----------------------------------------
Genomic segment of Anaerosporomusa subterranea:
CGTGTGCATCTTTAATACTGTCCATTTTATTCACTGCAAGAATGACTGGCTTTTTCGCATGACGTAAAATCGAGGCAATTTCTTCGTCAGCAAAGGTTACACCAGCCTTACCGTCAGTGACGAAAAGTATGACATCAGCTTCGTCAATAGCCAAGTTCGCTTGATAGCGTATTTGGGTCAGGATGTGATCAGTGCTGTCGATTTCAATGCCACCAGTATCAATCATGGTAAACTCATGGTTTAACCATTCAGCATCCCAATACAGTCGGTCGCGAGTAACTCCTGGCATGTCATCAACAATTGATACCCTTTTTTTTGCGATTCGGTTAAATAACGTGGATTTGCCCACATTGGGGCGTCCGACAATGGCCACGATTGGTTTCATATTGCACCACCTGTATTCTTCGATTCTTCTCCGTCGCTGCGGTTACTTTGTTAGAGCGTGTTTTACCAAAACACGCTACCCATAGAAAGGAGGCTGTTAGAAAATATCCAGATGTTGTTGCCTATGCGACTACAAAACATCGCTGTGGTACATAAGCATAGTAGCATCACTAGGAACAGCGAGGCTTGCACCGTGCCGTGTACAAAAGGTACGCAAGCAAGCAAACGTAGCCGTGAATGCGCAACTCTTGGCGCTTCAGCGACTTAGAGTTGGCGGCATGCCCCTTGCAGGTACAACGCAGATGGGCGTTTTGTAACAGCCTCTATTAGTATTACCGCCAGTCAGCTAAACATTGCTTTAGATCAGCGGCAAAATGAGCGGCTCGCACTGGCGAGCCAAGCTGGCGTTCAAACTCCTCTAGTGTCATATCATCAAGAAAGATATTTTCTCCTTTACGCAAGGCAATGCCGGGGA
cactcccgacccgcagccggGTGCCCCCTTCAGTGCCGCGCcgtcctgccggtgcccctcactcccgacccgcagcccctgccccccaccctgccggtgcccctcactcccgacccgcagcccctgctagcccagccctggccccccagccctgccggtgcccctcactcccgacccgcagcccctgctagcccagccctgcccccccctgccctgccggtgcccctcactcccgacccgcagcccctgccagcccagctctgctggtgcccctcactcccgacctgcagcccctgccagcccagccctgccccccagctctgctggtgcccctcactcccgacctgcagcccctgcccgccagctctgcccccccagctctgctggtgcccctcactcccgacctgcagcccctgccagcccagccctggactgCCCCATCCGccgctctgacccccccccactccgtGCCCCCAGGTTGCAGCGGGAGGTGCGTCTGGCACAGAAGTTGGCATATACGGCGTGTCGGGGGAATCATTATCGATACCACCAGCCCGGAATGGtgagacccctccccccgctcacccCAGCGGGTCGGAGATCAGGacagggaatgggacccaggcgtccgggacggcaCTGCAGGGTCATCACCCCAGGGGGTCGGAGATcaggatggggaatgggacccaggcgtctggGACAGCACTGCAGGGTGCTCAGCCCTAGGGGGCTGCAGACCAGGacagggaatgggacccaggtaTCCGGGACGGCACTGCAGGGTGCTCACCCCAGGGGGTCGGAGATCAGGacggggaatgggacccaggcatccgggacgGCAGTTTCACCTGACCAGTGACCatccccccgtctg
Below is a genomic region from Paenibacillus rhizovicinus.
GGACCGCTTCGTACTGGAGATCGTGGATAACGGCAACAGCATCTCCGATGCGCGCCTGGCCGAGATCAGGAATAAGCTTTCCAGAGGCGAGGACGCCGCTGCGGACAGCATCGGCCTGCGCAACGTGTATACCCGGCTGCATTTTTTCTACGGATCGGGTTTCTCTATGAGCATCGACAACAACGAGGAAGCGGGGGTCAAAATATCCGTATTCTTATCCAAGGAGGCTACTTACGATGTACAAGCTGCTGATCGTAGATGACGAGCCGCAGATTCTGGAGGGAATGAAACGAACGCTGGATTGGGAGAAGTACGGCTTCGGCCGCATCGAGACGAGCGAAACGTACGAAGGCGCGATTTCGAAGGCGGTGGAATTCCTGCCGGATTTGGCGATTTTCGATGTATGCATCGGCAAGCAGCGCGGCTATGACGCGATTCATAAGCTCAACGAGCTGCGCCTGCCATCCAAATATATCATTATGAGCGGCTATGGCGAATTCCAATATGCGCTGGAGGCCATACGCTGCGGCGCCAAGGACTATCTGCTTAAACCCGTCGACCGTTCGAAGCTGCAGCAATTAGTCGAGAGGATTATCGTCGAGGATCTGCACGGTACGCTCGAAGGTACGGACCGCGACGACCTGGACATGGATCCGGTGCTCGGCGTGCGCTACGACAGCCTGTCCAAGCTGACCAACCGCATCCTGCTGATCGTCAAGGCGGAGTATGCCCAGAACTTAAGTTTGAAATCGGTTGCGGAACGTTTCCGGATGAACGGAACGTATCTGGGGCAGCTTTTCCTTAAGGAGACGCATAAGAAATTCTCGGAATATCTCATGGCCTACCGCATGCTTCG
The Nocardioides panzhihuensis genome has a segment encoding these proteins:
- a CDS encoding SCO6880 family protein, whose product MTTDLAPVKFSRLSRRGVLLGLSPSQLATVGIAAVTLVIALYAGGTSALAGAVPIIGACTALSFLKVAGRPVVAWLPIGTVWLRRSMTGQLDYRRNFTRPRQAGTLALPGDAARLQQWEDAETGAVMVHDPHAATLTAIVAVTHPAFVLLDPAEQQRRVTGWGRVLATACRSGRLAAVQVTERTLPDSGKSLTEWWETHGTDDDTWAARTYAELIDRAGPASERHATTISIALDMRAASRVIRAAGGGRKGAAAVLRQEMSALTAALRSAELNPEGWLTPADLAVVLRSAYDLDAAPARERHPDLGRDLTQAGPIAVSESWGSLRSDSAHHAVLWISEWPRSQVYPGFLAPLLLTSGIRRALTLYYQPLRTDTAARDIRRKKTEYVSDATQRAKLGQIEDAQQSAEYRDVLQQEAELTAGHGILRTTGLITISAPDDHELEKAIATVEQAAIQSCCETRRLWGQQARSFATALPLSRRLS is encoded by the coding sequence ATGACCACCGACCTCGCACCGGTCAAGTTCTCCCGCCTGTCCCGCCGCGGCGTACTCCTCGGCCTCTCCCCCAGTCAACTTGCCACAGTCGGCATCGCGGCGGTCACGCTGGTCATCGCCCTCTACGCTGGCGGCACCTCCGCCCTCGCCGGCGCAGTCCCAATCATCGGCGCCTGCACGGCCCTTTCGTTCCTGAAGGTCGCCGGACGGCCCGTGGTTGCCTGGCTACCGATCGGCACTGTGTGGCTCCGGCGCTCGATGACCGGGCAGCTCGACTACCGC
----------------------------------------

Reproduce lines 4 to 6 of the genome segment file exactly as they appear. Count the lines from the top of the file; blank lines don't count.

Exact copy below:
Below is a genomic region from Paenibacillus rhizovicinus.
GGACCGCTTCGTACTGGAGATCGTGGATAACGGCAACAGCATCTCCGATGCGCGCCTGGCCGAGATCAGGAATAAGCTTTCCAGAGGCGAGGACGCCGCTGCGGACAGCATCGGCCTGCGCAACGTGTATACCCGGCTGCATTTTTTCTACGGATCGGGTTTCTCTATGAGCATCGACAACAACGAGGAAGCGGGGGTCAAAATATCCGTATTCTTATCCAAGGAGGCTACTTACGATGTACAAGCTGCTGATCGTAGATGACGAGCCGCAGATTCTGGAGGGAATGAAACGAACGCTGGATTGGGAGAAGTACGGCTTCGGCCGCATCGAGACGAGCGAAACGTACGAAGGCGCGATTTCGAAGGCGGTGGAATTCCTGCCGGATTTGGCGATTTTCGATGTATGCATCGGCAAGCAGCGCGGCTATGACGCGATTCATAAGCTCAACGAGCTGCGCCTGCCATCCAAATATATCATTATGAGCGGCTATGGCGAATTCCAATATGCGCTGGAGGCCATACGCTGCGGCGCCAAGGACTATCTGCTTAAACCCGTCGACCGTTCGAAGCTGCAGCAATTAGTCGAGAGGATTATCGTCGAGGATCTGCACGGTACGCTCGAAGGTACGGACCGCGACGACCTGGACATGGATCCGGTGCTCGGCGTGCGCTACGACAGCCTGTCCAAGCTGACCAACCGCATCCTGCTGATCGTCAAGGCGGAGTATGCCCAGAACTTAAGTTTGAAATCGGTTGCGGAACGTTTCCGGATGAACGGAACGTATCTGGGGCAGCTTTTCCTTAAGGAGACGCATAAGAAATTCTCGGAATATCTCATGGCCTACCGCATGCTTCG
The Nocardioides panzhihuensis genome has a segment encoding these proteins: